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Growing Roses in Trees

July 5, 2012

In Oxford last weekend a rambling rose R. Paul’s Himalayan Musk was in full bloom and climbing through my sister-in-law’s mature cherry tree. She planted it about 6 years ago to improve what she considered the ungainly habit of the white cherry.  After two years the rose had spread sufficiently to be tied to the branches throughout the tree and it had also established sturdy supporting stems from the base. There was little pruning in the first few years and now it gets a trim after flowering in order to keep the form. The cherry blossom arrives in spring and the rose blossom takes over in summer which seems to me to be a near perfect combination. The blush-pink rosettes have a wonderful rose scent and with a growth of up to 30 feet it’s ideal for climbing into an established tree.

I recently planted a clematis C. Jackmanii to clamber through my lilac tree but within weeks it had been devoured by slugs so I’m re-thinking that project. It had grown to about 2 metres and was wrapped round several branches when it suddenly collapsed with no sign of life anywhere.  However I dug it out and re-potted it in the same deep pot it had arrived in and two weeks later there are two green shoots at the base.  I’ll keep it in the pot until early autumn and then I’ll decide whether to try again when there are less slugs and snails. But having seen the rose in the cherry tree I am very tempted to try a climbing rose, a rambler would be too vigorous for the lilac which is only four years old.  Rosa ‘Guinee’  looks lovely in the David Austin catalogue and climbs to 15 ft producing dark crimson blooms with a powerful fragrance.

I inspected the shallots on the allotment today and decided to lift one row to dry in the garden shed. They were very wet and a bit slimy but once separated they smelt fine and are in a tray in the sun getting some fresh and very warm air. The garlic is still not ready nor are the French shallots that were planted later so I shall leave both for a few more weeks.

I picked masses of broad beans and there are more to come and I dug the first crop of new potatoes enough of both to feed eight people at the weekend. The runner beans are finally climbing up the supports and have lots of red flowers and the rows of beetroot and all the chards are looking good.

This week I cut flowers from the small patch of land at the back of the house which has very little attention from me and is looking great !! The soft yellow lime washed wall is a good back drop to the bright pink rose (which I’ve failed to identify). It’s clambering through  Alchemilla mollis, eau de cologne mint, sedum Autumn Glory and the spires of a white hebe rather as it is in this jug.  There are about fifty more buds on it waiting to open and it is climbing along the wires on the wall with a clematis.   Because of the rain both are growing really well on this neglected patch of land which I plan to give my full attention to in the autumn.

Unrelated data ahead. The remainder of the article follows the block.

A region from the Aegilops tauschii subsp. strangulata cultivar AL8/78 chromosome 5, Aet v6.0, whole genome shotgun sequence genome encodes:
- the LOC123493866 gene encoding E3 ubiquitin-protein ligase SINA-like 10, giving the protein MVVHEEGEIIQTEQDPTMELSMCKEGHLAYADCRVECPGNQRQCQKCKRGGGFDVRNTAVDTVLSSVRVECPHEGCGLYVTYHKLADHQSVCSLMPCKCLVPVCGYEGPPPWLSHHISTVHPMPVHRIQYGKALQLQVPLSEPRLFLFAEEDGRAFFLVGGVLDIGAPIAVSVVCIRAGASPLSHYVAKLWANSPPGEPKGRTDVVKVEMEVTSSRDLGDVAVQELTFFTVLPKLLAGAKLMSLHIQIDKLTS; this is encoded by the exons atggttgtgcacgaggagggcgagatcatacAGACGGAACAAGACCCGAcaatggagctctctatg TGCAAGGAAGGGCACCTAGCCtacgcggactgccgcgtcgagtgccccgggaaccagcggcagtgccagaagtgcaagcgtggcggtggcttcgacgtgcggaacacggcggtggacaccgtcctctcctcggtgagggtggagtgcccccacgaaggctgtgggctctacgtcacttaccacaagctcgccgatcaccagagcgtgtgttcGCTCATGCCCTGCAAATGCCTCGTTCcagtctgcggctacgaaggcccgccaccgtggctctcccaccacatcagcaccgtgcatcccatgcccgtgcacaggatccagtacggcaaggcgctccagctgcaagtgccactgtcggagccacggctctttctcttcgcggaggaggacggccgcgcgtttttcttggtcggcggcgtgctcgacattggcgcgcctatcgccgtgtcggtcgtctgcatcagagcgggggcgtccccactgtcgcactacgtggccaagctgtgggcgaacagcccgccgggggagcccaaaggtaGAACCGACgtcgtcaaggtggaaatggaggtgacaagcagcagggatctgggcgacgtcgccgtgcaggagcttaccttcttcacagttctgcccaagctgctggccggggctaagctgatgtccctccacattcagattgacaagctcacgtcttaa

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7 Comments leave one →
  1. July 5, 2012 4:12 pm

    Love the rose climbing through the cherry tree. I’ve planted the same rose in a client’s garden to scramble through a large tree and it’s good to see how successful it can be.
    Your allotment harvest looks great. We’ve been eating tons of strawberries, raspberries and rhubarb and am tempted to try broad beans again next year having seen your fantastic bounty.

    • July 5, 2012 4:36 pm

      Hi Naomi

      Yes do try broad beans next year they are relatively easy and delish. Alan my 80 year old neighbour at the allotment says you can plant again now. I’ve never tried to do so this late and anyway I’ve run out of space.

  2. Marigold Jam permalink
    July 5, 2012 5:08 pm

    Lovely roses both your sister-in-law’s and your deep pink one too. We have dug and eaten some of our early potatoes and delicious they were too and all our broad beans are now finished too wish we had planted more as they were also very tasty. Our beans are a bit slow but they are beginning to get there and there are one or two flowers both the salmon pink and the red (the beans last year tasted exactly the same!)

    • July 5, 2012 5:59 pm

      It’s such an odd season isn’t it? As I walked back through the allotments today many runner beans were only 50cms off the ground. Crazy when you should be picking them by now.

  3. July 6, 2012 4:35 pm

    I’m picking loads of broad beans too. It’s a real treat being able to have them so fresh and they’re so expensive in the supermarket we must have saved ourselves a fair bit. I’m already planning to grow more next year. My shallots aren’t ready yet but I’m getting worried about all this rain I know they don’t like it wet.

  4. July 13, 2012 1:18 pm

    I love to read blog posts like this as it gives me ideas for a future time when I hope to have my own garden. I also find the comments of interest and am intrigued by your neighbour’s suggestion to resow broad beans for a late crop. My broad beans have been very successful this year but I didn’t grow enough so I’ll give this a go, thank you!

    • July 13, 2012 8:14 pm

      I do hope it works but since French beans can be sown as late as august for a late crop then why not?

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